Call to action: Stop genocide in the 21st century
Flo Marks and John Merlin raise awareness of the ongoing persecution of Uyghurs in China and offer advice to Exeter students on what they can do to help put a stop to it.
Do you want to live in a world where we have the legal framework in place to protect all citizens from the threat of genocide? If yes, then the Students for Uyghurs and Stop Uyghur Genocide need your help. Read this article and email your MP today!
As you read this article, the largest forced incarceration of an ethno-religious group since World War Two is occurring. In North West China, Turkic-Muslims including, but not limited to, Uyghurs are suffering gross human rights abuse at the hands of the Chinese Communist Party (CCP). Under the guise of fighting a mythical Uyghur terrorist threat, over 1 million Uyghurs have been arbitrarily forced into internment camps for ‘political re-education’.
Originally the CCP denied even the existence of such camps. However, faced with overwhelming evidence accrued by independent journalists using CCP documents and satellite imagery, the CCP now have backtracked on their original claim that the camps do not exist. They now claim that the camps are merely part of a ‘re-education campaign’ to alleviate poverty. The CCP has provided no explanation for why such ostensibly benevolent camps regularly order police batons, electric cattle prods and pepper spray.
The next week is the most important in the fight not only for Uyghur rights, but the right of all humans, now and in the future, to live in a world free from genocide
Until recently, countries have only accused the CCP of perpetrating a cultural genocide against the Uyghur people with the intent to destroy the unique Uyghur identity. However, the mounting evidence confirms that the crimes being committed against the Uyghurs far exceed this and amount to total genocide whereby the CCP intends to exterminate the Turkic-Muslim minority groups. Under Article 2 of the Convention on the Prevention and Punishment of the Crime of Genocide, the CCP would be found guilty of genocide in a court of law under sections D and E. There is evidence of the CCP carrying out mass sterilisation, compulsory abortions and forced transferring Uyghur children away from their parents. Moreover, it must be added that there is also evidence of wide and systemic crimes against humanity being committed against the Uyghurs. These include the already mentioned mass imprisonment, torture and forced labour.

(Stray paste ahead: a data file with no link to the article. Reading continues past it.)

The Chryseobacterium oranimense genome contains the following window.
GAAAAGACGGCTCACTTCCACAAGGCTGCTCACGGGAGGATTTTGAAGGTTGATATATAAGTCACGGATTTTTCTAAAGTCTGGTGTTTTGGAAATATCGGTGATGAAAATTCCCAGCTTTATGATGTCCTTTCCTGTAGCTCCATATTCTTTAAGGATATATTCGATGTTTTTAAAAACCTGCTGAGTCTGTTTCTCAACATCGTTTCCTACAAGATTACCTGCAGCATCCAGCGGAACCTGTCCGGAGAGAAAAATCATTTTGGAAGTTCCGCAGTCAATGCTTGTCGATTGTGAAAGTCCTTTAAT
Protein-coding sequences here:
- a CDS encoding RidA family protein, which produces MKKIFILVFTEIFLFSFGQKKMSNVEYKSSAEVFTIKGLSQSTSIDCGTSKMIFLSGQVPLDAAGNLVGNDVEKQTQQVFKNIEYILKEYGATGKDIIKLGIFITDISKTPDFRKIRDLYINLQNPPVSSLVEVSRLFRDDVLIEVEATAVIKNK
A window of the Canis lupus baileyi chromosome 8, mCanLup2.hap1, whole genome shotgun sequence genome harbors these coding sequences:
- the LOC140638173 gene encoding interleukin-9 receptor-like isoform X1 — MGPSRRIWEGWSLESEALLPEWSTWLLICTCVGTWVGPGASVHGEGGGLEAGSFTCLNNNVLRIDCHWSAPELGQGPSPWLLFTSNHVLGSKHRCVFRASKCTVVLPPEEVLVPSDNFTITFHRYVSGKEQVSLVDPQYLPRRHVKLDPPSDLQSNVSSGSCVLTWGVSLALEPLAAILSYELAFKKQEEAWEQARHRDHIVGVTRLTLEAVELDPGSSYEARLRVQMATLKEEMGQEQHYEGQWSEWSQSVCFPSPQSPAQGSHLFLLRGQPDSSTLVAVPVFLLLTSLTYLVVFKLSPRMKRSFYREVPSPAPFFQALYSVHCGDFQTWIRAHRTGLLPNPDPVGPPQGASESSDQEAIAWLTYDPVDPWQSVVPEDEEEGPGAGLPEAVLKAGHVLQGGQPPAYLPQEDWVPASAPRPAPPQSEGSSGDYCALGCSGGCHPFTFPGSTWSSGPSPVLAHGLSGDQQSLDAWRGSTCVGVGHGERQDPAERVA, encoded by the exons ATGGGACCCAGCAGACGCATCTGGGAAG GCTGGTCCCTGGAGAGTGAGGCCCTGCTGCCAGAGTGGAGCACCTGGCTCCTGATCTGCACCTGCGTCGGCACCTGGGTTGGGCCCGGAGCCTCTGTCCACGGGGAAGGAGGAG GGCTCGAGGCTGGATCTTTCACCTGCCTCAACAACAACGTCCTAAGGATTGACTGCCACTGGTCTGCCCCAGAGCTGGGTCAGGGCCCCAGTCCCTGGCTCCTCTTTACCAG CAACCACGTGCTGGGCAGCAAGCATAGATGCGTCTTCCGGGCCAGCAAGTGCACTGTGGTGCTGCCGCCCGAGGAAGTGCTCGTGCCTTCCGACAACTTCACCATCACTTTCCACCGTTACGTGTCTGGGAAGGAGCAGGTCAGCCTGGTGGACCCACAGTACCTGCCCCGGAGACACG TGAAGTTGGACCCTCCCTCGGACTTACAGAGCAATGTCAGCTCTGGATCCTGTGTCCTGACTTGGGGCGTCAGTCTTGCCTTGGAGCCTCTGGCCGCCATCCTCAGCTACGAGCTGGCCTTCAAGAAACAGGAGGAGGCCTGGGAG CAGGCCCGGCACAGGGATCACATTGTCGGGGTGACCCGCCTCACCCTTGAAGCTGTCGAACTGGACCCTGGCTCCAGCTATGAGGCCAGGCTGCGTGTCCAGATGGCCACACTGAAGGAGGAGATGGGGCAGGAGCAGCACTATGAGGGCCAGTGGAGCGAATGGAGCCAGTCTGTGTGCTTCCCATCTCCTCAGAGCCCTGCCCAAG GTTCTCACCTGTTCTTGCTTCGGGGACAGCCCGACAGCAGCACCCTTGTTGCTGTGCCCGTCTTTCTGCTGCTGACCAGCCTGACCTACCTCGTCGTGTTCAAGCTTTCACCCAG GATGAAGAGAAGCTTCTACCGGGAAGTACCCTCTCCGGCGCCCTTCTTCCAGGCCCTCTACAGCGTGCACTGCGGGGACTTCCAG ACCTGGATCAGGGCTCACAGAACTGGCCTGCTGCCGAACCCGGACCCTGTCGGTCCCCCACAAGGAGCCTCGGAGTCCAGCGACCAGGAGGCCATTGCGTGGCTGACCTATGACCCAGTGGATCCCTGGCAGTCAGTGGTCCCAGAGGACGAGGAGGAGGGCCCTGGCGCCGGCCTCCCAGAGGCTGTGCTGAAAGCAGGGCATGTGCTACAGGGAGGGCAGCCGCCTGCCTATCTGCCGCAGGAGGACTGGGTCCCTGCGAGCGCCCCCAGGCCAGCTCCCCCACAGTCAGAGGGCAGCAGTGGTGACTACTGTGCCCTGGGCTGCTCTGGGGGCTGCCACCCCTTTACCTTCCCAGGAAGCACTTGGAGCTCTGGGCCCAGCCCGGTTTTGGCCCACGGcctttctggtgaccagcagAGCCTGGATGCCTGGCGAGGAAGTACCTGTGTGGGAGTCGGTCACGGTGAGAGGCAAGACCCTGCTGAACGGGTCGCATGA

After the Second World War, the nation-states of the UN promised that ‘never again’ would people face the threat of genocide or would such an act go unpunished. Devastatingly, the international court system (including the International Criminal Court, International Court of Justice and UN Tribunals) are failing to uphold this pledge because the CCP has veto power over all of them.